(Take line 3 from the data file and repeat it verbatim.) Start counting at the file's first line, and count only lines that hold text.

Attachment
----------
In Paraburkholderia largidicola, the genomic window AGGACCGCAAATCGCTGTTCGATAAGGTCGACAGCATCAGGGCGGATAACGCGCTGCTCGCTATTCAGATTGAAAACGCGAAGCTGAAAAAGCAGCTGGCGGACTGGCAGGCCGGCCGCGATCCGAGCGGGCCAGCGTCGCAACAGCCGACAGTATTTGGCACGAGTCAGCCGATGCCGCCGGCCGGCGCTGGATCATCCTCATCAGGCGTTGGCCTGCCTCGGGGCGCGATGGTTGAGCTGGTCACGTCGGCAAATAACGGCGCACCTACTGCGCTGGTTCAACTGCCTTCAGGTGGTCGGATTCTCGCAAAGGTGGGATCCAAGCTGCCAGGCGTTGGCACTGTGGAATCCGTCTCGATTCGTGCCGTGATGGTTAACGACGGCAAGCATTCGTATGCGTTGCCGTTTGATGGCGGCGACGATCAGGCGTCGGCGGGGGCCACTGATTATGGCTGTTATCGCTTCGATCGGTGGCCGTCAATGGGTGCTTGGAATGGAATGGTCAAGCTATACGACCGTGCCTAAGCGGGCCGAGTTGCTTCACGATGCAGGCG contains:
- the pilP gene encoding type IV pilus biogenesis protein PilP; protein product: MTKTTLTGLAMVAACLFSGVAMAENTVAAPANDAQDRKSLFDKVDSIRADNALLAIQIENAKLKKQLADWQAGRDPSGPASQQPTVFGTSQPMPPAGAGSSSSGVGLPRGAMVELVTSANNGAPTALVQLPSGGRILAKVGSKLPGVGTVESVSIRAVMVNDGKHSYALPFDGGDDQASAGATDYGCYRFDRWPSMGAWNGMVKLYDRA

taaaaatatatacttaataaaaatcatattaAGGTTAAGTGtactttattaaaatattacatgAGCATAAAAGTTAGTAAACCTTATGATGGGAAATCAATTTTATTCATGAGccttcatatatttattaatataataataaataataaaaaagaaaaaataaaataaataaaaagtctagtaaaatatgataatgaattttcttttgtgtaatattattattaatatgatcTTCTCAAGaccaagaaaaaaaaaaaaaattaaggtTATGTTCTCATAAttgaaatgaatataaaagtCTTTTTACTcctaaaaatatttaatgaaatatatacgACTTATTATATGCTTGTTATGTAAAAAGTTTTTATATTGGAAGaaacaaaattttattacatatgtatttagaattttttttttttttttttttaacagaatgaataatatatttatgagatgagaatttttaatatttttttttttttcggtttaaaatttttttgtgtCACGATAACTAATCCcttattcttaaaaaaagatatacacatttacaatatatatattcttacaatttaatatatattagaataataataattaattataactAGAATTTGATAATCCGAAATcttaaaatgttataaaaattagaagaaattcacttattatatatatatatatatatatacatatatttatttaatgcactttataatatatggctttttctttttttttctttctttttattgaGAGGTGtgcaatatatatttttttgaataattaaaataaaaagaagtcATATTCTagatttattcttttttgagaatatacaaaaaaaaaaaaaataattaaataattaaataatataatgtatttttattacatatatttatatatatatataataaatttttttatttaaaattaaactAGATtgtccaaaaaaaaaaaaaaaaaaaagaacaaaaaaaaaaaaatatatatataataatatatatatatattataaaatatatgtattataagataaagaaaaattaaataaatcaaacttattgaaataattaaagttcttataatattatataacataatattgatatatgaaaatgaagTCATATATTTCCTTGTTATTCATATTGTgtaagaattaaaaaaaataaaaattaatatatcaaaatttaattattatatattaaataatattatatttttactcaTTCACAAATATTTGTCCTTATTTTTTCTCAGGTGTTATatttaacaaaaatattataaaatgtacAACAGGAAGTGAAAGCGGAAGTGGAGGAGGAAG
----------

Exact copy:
taaaaatatatacttaataaaaatcatattaAGGTTAAGTGtactttattaaaatattacatgAGCATAAAAGTTAGTAAACCTTATGATGGGAAATCAATTTTATTCATGAGccttcatatatttattaatataataataaataataaaaaagaaaaaataaaataaataaaaagtctagtaaaatatgataatgaattttcttttgtgtaatattattattaatatgatcTTCTCAAGaccaagaaaaaaaaaaaaaattaaggtTATGTTCTCATAAttgaaatgaatataaaagtCTTTTTACTcctaaaaatatttaatgaaatatatacgACTTATTATATGCTTGTTATGTAAAAAGTTTTTATATTGGAAGaaacaaaattttattacatatgtatttagaattttttttttttttttttttaacagaatgaataatatatttatgagatgagaatttttaatatttttttttttttcggtttaaaatttttttgtgtCACGATAACTAATCCcttattcttaaaaaaagatatacacatttacaatatatatattcttacaatttaatatatattagaataataataattaattataactAGAATTTGATAATCCGAAATcttaaaatgttataaaaattagaagaaattcacttattatatatatatatatatatatacatatatttatttaatgcactttataatatatggctttttctttttttttctttctttttattgaGAGGTGtgcaatatatatttttttgaataattaaaataaaaagaagtcATATTCTagatttattcttttttgagaatatacaaaaaaaaaaaaaataattaaataattaaataatataatgtatttttattacatatatttatatatatatataataaatttttttatttaaaattaaactAGATtgtccaaaaaaaaaaaaaaaaaaaagaacaaaaaaaaaaaaatatatatataataatatatatatatattataaaatatatgtattataagataaagaaaaattaaataaatcaaacttattgaaataattaaagttcttataatattatataacataatattgatatatgaaaatgaagTCATATATTTCCTTGTTATTCATATTGTgtaagaattaaaaaaaataaaaattaatatatcaaaatttaattattatatattaaataatattatatttttactcaTTCACAAATATTTGTCCTTATTTTTTCTCAGGTGTTATatttaacaaaaatattataaaatgtacAACAGGAAGTGAAAGCGGAAGTGGAGGAGGAAG